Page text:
Next you will follow in your mind a visual image of the sun warming and loosening all the muscles of your body (Stage 2). You needn’t feel frustrated if you don’t actually “see” the sun in your mind’s eye, or “feel” the sensations of loosening or warming. It is essential, however, that you maintain your attention on each muscle group as it is mentioned and imagine the possibility of warmth and loosening of the muscles. You may be surprised at your growing ability over time if you don’t try too hard. Just open your mind to the possibility of change.

During the last few minutes of the exercise you will be asked to “go to your safe place” in your mind’s eye (Stage 3). Take a moment now to picture a scene that symbolizes comfort, relaxation, safety, warmth, and the absence of outside pressures. You might imagine yourself in some location where you were relaxed in the past: a vacation spot, fishing, sitting on a mountain top, floating on a raft, soaking peacefully in the bath, or lying on a chaise lounge in the back yard. Or you could choose to create an image of your ideal vacation dream (like your own private South Seas island) or fantasy (such as floating on a cloud).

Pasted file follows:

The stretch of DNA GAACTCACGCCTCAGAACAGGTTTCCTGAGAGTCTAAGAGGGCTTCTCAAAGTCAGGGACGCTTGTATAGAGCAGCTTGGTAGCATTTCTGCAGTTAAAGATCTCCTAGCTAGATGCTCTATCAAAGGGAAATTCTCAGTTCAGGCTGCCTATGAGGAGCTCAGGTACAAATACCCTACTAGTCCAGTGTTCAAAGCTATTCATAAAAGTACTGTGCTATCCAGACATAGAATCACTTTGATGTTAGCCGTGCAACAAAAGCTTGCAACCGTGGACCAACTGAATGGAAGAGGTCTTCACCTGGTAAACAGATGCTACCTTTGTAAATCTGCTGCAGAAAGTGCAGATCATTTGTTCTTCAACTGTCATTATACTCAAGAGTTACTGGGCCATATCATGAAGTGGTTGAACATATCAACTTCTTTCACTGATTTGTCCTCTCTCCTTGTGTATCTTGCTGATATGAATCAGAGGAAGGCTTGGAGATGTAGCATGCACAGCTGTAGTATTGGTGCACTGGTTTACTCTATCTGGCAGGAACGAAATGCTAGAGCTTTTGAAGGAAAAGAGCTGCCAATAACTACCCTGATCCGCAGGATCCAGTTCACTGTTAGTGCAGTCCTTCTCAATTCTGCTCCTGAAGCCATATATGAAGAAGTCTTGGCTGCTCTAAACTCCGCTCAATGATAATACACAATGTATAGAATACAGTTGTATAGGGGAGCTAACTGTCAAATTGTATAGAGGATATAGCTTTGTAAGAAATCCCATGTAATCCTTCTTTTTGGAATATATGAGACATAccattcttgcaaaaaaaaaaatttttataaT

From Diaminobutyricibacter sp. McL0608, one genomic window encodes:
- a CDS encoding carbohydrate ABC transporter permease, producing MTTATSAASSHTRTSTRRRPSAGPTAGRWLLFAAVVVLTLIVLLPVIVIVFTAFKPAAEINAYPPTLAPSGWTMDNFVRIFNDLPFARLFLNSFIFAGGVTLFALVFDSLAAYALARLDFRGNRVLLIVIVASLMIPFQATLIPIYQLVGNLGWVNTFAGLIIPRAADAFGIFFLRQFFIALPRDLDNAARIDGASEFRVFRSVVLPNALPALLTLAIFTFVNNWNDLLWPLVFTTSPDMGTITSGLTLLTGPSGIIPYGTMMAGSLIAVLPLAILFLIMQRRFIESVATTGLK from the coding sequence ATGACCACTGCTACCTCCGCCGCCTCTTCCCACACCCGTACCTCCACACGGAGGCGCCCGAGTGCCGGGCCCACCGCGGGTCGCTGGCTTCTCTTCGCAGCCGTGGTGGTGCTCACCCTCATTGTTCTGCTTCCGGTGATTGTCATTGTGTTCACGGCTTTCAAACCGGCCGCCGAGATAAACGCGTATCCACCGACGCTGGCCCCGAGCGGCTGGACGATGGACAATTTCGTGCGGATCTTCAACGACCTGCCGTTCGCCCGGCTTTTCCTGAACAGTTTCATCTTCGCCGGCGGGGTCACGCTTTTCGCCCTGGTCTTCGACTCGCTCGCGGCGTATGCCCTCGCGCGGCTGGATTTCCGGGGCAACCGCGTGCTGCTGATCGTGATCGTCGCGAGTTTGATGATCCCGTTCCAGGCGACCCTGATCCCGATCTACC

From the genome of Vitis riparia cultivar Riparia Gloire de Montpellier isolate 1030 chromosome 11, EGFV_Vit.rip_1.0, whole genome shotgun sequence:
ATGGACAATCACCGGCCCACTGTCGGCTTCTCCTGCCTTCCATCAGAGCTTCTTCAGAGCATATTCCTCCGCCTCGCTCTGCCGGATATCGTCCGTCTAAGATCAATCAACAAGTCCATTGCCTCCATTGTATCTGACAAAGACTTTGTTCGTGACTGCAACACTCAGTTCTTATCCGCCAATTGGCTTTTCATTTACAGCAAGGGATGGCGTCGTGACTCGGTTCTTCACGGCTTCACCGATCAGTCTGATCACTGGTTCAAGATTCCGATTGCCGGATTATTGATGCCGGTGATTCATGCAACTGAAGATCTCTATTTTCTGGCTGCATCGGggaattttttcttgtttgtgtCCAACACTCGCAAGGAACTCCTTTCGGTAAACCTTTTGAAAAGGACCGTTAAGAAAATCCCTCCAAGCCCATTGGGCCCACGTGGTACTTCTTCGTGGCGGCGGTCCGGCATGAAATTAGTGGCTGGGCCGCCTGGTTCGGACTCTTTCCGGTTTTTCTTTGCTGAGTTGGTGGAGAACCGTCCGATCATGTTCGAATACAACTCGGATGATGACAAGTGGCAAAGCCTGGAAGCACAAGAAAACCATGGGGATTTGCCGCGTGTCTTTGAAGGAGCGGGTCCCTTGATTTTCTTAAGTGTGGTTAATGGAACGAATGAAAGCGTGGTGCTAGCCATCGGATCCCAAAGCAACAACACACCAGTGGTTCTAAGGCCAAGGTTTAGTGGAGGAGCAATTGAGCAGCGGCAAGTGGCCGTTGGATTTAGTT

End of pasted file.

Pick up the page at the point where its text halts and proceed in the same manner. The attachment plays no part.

Regardless of the image you choose, spend a few minutes developing all your senses within that scene. Look around you in your mind’s eye to see the colors and patterns of the scene. Hear any sounds appropriate to the environment: perhaps birds singing, wind blowing, ocean waves crashing on the shore. You may even develop an aroma, such as honeysuckle or flowers, perhaps the salt air or the fresh odor after a rain shower. Enjoy all your senses in an easy, effortless manner. This is the kind of image you can use for your “safe place.”

At the end of the exercise, open your eyes, stretch your body, and slowly rise from the chair. Several guidelines will help you as you begin:

1. The more you practice a skill, the greater your ability. So, be dedicated to this project and practice, practice, practice.